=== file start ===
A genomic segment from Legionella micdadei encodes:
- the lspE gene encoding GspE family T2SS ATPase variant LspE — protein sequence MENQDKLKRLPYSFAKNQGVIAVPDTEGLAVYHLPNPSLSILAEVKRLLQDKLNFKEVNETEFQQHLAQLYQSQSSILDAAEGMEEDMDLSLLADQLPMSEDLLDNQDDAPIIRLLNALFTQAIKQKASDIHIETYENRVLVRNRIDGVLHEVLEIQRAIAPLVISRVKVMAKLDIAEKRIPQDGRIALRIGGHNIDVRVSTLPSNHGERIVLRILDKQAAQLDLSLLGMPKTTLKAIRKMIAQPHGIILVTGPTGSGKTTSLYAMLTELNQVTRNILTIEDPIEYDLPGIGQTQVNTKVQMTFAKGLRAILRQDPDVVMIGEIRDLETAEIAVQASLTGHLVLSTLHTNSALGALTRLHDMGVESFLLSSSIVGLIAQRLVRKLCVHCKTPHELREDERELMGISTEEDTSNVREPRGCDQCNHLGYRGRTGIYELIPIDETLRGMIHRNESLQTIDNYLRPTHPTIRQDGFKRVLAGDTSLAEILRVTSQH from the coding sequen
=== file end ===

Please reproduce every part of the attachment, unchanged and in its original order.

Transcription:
A genomic segment from Legionella micdadei encodes:
- the lspE gene encoding GspE family T2SS ATPase variant LspE — protein sequence MENQDKLKRLPYSFAKNQGVIAVPDTEGLAVYHLPNPSLSILAEVKRLLQDKLNFKEVNETEFQQHLAQLYQSQSSILDAAEGMEEDMDLSLLADQLPMSEDLLDNQDDAPIIRLLNALFTQAIKQKASDIHIETYENRVLVRNRIDGVLHEVLEIQRAIAPLVISRVKVMAKLDIAEKRIPQDGRIALRIGGHNIDVRVSTLPSNHGERIVLRILDKQAAQLDLSLLGMPKTTLKAIRKMIAQPHGIILVTGPTGSGKTTSLYAMLTELNQVTRNILTIEDPIEYDLPGIGQTQVNTKVQMTFAKGLRAILRQDPDVVMIGEIRDLETAEIAVQASLTGHLVLSTLHTNSALGALTRLHDMGVESFLLSSSIVGLIAQRLVRKLCVHCKTPHELREDERELMGISTEEDTSNVREPRGCDQCNHLGYRGRTGIYELIPIDETLRGMIHRNESLQTIDNYLRPTHPTIRQDGFKRVLAGDTSLAEILRVTSQH from the coding sequen